Tajuddin is alive and he has some how (sic) been deprived of the office of Sajjadanashin so far, but as indicated above, the Board if not concerned with the appointment of the Sajjadanashin for Dargah Mirza Zaiuddin which is civil matter “

It was furthermore observed:

“11. In exercise of the powers conferred by Section 10(d) of the Rajasthan Jagir Decisions and Proceedings (Validation) Act, 1955, we, therefore, sanction succession of the last holder Kamaluddin son of Immamuddin in the name of this eldest real grandson namely Tajuddin son of Aminuddin in respect of 7 bighas `Kham’ State grant given for the maintenance of a garden by former Jaipur State Patta dated Shrawan Budi 4, Samwat 1856 whose Khasra numbers have since been delineated in the Judgment of Deewani of former Jaipur State dated 19/2/1938 and confirmed by the Full Council of State Jaipur under rule 13 of the Jaipur Matmi Rules 1945.”

13. Relying on or on the basis of the said entry, the respondent filed a

fresh suit. According to him, he, having been declared to be the

Matmidar became the holder of land. As a holder of land, he became the 7

Mutawalli and Sajjadanashin and, thus, entitled to possess the same

exclusively.

The issues which inter alia were framed are:

“1. Whether plaintiff is the Sajjadanashi and Mutawalli of Dargah Hajrat Maulana Jiaud
din sahib as per decision of Revenue Board dated 1.2.74?

*** *** ***

4. Whether suit is barred with res-judicata?

5. Whether suit is barred with limitation?”

14. By an order dated 31.01.1981, the learned Trial Judge held that the

suit was barred under the principles of res judicata. The learned Trial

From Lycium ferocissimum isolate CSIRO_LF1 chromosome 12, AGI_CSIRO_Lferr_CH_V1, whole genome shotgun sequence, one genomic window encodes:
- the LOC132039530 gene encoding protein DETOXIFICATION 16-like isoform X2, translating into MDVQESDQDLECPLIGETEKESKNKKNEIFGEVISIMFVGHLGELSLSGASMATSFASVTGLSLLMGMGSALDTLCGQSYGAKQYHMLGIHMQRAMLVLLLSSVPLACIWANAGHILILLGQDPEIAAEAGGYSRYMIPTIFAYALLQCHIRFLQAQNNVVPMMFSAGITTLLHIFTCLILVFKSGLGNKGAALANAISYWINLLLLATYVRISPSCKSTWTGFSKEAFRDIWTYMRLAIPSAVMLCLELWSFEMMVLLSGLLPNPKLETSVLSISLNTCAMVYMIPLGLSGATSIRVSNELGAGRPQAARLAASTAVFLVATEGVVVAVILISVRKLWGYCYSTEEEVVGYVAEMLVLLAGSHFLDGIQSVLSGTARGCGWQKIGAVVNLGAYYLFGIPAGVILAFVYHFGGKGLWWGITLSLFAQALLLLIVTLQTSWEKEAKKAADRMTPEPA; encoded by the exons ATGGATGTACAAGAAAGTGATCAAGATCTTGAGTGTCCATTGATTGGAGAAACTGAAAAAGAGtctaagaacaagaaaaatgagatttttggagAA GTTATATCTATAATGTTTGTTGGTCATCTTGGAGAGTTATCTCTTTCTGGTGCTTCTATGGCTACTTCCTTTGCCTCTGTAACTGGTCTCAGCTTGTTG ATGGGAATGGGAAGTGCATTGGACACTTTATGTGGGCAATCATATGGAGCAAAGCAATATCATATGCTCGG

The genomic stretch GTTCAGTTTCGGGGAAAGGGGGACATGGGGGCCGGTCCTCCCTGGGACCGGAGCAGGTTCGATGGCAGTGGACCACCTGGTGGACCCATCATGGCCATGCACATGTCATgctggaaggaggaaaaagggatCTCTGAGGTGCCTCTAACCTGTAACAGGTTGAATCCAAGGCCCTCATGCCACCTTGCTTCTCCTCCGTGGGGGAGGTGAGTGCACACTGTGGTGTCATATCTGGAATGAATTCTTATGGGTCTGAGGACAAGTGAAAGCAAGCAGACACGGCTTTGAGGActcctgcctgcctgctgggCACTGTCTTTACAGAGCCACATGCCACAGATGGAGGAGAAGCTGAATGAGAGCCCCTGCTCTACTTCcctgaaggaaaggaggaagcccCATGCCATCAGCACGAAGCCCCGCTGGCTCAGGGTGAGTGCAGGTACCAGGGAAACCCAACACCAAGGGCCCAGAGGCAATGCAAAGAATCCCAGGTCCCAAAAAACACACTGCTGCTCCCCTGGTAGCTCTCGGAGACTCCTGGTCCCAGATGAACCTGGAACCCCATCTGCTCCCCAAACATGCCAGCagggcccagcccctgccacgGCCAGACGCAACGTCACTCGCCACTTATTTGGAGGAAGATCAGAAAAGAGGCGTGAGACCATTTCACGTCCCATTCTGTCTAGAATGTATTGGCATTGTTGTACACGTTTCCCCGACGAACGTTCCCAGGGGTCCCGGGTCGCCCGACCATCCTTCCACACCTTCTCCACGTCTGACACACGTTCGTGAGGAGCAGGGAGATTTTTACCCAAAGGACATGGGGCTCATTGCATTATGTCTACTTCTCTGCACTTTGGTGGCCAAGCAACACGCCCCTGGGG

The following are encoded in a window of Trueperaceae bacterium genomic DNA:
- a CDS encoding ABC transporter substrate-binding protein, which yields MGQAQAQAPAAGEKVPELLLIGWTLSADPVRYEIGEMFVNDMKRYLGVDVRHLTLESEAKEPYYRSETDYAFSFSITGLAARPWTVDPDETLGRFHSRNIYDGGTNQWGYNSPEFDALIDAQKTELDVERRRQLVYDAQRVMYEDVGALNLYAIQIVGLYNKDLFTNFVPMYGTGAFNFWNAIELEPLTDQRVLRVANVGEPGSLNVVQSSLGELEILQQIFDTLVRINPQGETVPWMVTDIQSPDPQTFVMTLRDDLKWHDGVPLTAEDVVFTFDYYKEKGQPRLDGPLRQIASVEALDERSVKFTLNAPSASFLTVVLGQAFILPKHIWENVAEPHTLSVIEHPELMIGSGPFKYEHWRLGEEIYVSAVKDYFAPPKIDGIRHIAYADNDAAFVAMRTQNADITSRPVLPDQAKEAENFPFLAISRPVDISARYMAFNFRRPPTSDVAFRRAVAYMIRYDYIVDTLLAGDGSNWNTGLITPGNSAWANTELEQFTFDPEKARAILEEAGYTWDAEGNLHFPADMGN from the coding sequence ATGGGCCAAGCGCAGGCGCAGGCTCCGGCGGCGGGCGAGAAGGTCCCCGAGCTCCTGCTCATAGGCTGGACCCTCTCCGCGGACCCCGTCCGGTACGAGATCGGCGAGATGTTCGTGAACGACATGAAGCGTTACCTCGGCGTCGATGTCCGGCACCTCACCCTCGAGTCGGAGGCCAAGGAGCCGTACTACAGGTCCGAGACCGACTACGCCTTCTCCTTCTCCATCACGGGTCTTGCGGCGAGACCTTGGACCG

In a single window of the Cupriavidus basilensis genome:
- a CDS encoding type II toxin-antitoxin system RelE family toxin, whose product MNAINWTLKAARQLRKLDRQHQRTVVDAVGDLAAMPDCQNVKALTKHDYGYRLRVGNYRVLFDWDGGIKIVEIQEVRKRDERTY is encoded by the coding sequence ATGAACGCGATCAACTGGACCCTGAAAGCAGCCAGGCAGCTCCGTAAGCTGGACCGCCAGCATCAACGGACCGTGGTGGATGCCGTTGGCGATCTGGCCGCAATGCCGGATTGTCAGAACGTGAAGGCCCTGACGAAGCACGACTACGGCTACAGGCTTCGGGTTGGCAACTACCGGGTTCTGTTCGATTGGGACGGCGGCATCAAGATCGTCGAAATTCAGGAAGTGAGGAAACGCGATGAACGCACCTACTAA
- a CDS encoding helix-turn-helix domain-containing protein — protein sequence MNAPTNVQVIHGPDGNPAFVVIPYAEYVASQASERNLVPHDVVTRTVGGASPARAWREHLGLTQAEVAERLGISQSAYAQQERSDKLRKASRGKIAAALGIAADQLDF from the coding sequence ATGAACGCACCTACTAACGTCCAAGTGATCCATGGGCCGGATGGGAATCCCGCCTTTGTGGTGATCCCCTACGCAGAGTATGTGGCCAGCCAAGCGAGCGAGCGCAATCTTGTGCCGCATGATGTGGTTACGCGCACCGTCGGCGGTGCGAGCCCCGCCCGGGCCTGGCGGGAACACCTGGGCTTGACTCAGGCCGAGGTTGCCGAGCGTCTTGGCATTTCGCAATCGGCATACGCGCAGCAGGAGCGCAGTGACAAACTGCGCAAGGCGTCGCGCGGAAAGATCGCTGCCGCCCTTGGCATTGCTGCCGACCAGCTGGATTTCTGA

Judge also noticed the admission made by the plaintiff in the following

terms:

” In 1958, after the death of the then Sajjadanashin Saikuddin, defendant No. 1 became the Sajjadanashin also besides Mutawalli and since then defendant No. 1 has been working as Sajjadanashin also. Plaintiff has not given any reply to this submission of defendant in his replication. Thereafter, in his statements again and again, defendant No. 1 has stated that he had become the Mutawalli in 1938 and Sajjadanashin from 1958 and it is very clear from the cross-examination of defendant No. 1 that plaintiff has also accepted this submission of defendant No. 1 in silent 8

manner. However, plaintiff has clearly admitted in his statements that defendant No. 1 has been looking after the work of Mutawalli since 1938. The relevant portion of the statement of plaintiff is as under:

“After Kamaluddin, Fakhru Miyan, defendant No. 1 became the Mutwalli. My father never objected on Fakhrumiya’s working as

Mutawalli. My father expired in 1944, Fakhrumiya is Mutawalli till date”

“After the death of Kamaluddin, Fakhrumiya is performing the work of Mutawalli since 1938 but with the written permission of Matmidar. Tehrir has been made by Miya Kamaluddin Matmidar. Kamaluddin sahib had executed the Will, which is available in the file.”

In this manner, plaintiff himself has admitted in his cross-examination that on the basis of Will of Late Kamluddin, defendant No. 1 had become the Mutawalli.”